Fertility scenes in Rock Art
Fertility scenes in the Negev Desert Rock Art
The lack of water in the desert facilitated its dwellers to promote fertility rituals, see Sacred Marriage, imitating nature rejuvenation where earth and water played a major role. In our region, the Negev Desert they adopted from Egyptian myths, especially from the role of Osiris the Egyptian god of the underworld, Nile flood, and fertility. The fertility rites re-enacted, symbolically, sexual acts as reproductive processes of man, animals, and land. Spreading semen over land or water was a ceremonial act practiced in the ancient world to promote land fertility. The rock art presented here illustrates the Egyptian ritual incorporating the custom and the myth.
The Egyptian myth tells that Osiris killed by his brother Set who fancied the throne. Set chopped Osiris into fourteen pieces and threw them into the Nile River. Isis, Osiri’s wife, wandered the world and assembled Osiris’ body and inserted his semen into her thus giving birth to Horus. Osiris became the resurrection and regeneration god. His death represented the yearly drought, while his miraculous rebirth represented the Nile River flooding that yielded the agriculture magic in Egypt. To assure fertility Pharaoh performed a ceremony, which involved masturbating at the riverbank spreading his semen throughout the Nile River’s waters fertilizing the river banks.
Osiris and Isis Celestial gods
The ancients Egyptians mapped the stars in different seasons and Osiris and Isis have been clearly represented by Orion and Canis Major constellations as shown in Fig2.
In the Negev Desert rock art, they portrayed as an ibex followed by a dog a symbolic sky view of Orion and Canis Major constellation. The constellations rise in wintertime announced the fertile season arrival in Negev Desert that prompted this ritual. In Egypt’s Pyramid Texts it is written: “Your sister Isis comes to you [Osiris] rejoicing for love of you. You have placed her on your phallus and your seed issues into her….”.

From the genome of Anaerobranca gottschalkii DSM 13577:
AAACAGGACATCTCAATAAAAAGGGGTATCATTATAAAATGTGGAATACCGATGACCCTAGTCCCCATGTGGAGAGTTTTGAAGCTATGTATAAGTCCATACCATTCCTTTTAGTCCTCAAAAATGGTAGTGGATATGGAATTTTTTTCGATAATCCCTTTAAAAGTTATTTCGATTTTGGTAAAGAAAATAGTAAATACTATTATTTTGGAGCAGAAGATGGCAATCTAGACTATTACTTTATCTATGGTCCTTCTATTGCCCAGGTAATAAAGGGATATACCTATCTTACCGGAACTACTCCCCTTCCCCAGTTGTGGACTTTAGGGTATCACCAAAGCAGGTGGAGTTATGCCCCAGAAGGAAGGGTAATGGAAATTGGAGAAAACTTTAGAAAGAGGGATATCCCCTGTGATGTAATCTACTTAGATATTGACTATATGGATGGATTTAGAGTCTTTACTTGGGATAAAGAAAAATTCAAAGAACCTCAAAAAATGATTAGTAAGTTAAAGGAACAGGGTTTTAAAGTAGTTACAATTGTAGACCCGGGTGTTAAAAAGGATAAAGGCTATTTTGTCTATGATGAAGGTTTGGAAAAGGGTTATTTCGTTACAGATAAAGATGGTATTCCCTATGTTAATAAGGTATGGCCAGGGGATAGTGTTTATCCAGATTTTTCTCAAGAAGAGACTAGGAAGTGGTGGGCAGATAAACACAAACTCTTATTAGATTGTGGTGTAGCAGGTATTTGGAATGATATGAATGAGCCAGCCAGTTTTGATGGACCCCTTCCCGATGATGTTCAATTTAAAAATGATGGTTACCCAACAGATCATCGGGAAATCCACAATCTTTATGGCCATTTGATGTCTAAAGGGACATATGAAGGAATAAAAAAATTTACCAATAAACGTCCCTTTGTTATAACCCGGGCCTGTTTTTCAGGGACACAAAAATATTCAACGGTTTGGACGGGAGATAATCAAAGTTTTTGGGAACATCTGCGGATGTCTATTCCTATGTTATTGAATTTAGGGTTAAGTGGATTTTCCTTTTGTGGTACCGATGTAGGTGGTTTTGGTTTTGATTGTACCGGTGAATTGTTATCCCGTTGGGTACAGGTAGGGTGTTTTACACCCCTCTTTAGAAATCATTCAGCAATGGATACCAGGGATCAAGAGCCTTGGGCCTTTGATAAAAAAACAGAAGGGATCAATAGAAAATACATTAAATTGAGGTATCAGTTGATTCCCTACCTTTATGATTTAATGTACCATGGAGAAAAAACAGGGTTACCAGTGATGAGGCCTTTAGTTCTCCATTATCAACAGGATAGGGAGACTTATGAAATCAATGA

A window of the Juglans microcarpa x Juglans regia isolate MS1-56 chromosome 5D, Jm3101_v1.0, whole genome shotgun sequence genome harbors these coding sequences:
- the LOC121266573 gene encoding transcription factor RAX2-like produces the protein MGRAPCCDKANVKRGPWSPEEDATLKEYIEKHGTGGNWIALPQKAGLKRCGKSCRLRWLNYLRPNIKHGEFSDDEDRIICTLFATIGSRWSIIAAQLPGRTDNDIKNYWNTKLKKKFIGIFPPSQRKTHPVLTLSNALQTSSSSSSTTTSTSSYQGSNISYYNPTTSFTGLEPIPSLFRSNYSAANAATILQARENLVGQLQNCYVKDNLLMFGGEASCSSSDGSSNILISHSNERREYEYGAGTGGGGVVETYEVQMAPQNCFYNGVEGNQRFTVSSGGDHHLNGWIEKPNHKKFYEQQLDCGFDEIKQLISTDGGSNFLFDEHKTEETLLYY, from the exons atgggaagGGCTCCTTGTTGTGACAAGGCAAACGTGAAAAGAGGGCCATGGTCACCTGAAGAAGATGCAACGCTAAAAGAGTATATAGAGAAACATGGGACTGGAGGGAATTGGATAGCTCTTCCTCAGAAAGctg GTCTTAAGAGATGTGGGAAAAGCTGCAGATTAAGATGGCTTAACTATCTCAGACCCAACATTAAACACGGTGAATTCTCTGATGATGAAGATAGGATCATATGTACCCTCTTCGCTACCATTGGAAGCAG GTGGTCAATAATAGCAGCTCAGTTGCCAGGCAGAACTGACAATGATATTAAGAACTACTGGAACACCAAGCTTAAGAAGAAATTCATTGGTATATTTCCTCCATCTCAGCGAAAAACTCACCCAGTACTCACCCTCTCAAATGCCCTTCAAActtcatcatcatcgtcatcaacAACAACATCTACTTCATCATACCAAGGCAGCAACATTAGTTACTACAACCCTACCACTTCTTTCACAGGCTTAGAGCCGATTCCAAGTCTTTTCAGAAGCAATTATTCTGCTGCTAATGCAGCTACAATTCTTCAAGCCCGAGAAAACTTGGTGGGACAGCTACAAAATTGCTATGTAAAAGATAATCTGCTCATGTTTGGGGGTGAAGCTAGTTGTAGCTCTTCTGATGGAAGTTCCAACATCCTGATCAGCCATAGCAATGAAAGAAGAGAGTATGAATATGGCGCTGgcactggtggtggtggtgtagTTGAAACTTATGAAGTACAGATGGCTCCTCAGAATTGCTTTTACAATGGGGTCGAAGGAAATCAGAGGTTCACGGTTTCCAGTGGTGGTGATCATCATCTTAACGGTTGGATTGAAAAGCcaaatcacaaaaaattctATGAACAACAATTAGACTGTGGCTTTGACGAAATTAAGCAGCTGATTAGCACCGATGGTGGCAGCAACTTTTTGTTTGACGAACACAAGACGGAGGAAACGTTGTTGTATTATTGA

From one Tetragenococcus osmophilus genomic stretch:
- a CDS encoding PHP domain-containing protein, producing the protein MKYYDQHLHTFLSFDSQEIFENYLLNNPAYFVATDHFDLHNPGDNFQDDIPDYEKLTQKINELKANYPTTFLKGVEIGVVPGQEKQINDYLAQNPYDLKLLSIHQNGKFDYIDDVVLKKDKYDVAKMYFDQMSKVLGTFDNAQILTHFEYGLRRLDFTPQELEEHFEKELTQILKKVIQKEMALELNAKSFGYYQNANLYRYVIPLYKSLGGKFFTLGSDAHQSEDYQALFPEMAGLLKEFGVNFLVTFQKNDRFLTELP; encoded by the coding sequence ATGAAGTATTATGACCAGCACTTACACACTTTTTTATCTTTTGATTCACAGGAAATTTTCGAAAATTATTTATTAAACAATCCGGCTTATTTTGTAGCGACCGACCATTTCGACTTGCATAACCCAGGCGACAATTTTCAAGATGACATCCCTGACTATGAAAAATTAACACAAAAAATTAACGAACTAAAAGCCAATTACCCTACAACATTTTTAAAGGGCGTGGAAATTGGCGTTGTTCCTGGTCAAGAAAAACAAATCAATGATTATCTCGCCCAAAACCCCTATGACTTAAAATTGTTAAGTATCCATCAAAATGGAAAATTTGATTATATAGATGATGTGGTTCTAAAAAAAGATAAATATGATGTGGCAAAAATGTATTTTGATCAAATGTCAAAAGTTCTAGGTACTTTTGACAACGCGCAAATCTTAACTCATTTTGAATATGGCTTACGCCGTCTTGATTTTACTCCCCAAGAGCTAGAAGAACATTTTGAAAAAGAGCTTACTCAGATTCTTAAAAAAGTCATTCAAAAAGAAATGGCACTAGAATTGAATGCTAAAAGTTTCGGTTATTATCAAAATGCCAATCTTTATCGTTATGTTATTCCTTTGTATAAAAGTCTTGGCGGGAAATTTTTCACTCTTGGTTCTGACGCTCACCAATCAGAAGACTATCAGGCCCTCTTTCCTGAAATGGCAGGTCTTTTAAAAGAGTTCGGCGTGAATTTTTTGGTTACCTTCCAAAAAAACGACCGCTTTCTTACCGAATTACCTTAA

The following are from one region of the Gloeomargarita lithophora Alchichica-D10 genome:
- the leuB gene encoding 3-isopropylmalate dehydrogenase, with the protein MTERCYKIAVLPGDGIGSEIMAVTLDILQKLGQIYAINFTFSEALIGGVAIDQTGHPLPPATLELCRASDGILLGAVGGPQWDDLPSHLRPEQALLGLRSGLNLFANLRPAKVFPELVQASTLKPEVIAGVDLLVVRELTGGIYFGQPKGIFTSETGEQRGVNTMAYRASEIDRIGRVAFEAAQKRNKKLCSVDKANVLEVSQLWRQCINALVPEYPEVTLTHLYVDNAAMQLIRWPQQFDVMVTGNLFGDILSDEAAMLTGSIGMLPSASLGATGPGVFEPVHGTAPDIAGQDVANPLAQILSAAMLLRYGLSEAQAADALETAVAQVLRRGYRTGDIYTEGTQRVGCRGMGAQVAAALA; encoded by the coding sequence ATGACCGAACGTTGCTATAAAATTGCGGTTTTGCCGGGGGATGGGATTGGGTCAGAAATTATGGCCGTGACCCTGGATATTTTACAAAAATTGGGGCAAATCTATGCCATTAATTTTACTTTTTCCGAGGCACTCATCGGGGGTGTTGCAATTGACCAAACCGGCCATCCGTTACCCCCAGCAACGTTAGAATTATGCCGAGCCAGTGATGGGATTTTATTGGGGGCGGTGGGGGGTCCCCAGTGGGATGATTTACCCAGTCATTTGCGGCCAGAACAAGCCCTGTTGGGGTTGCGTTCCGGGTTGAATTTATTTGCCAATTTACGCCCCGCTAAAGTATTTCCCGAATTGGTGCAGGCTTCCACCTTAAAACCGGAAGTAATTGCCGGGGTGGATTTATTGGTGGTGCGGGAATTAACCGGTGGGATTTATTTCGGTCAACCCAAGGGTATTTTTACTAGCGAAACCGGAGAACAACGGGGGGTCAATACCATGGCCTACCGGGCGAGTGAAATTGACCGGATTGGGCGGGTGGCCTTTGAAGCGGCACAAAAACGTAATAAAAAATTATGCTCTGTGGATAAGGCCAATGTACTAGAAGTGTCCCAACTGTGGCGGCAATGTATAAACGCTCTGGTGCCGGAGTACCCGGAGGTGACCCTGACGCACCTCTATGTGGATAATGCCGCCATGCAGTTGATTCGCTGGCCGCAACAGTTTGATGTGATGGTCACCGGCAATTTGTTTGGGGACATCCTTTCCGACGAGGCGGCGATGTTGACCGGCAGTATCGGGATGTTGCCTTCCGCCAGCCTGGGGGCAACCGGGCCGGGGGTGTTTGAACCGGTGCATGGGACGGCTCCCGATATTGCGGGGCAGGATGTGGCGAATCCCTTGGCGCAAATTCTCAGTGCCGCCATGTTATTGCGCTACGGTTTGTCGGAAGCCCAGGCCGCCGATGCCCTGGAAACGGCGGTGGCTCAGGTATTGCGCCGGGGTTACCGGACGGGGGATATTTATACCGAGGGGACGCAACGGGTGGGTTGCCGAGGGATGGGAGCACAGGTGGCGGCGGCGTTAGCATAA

The sniffing dog scene in Negev Rock Art
Dogs navigate the world via their sensitive nose glands and their action of sniffing gathers information. Their sensitive nose can even detect ovulation, a state of fertility, in animals and people. Even today, Australian farmers using the dog’s ability to detect ovulating cows.
Fig4 illustrates the sniffing dog scene representing, in the Negev Desert, the Egyptian myth of Osiris and Isis. The myth crossed from Egypt to Negev Desert, therefore, the symbols of Osiris and Isis changed to the widespread representation of an ibex followed by a dog. In this scene, the dog symbolically entices the ibex to ejaculate by sniffing it. As a result, the ibex ejects a spray of semen, notice the ibex phallus and the semen patch underneath. Above them, you can see the formation of rainstorms and clouds as illustrated by the patches and dots radiating the fertility symbols.
This engraving visually records an imaginative ritual that assures land fertility in concert with the stars’ appearance above. The dog behavior adaptation with the Egyptian myth and the physical appearance of Osiris (Orion) and Isis (Canis Major) in the winter sky intensified the earthly drama made it real and imaginable.
More deciphering, in a new book Rock Art in Israel, available online.
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Ardakani ( 2016) An Evaluation of the Historical Importance of Fertility and Its Reflection in Ancient Mythology
BOTICA (2013) Weather, Agriculture, and religion in the Ancient Near East and in the Old Testament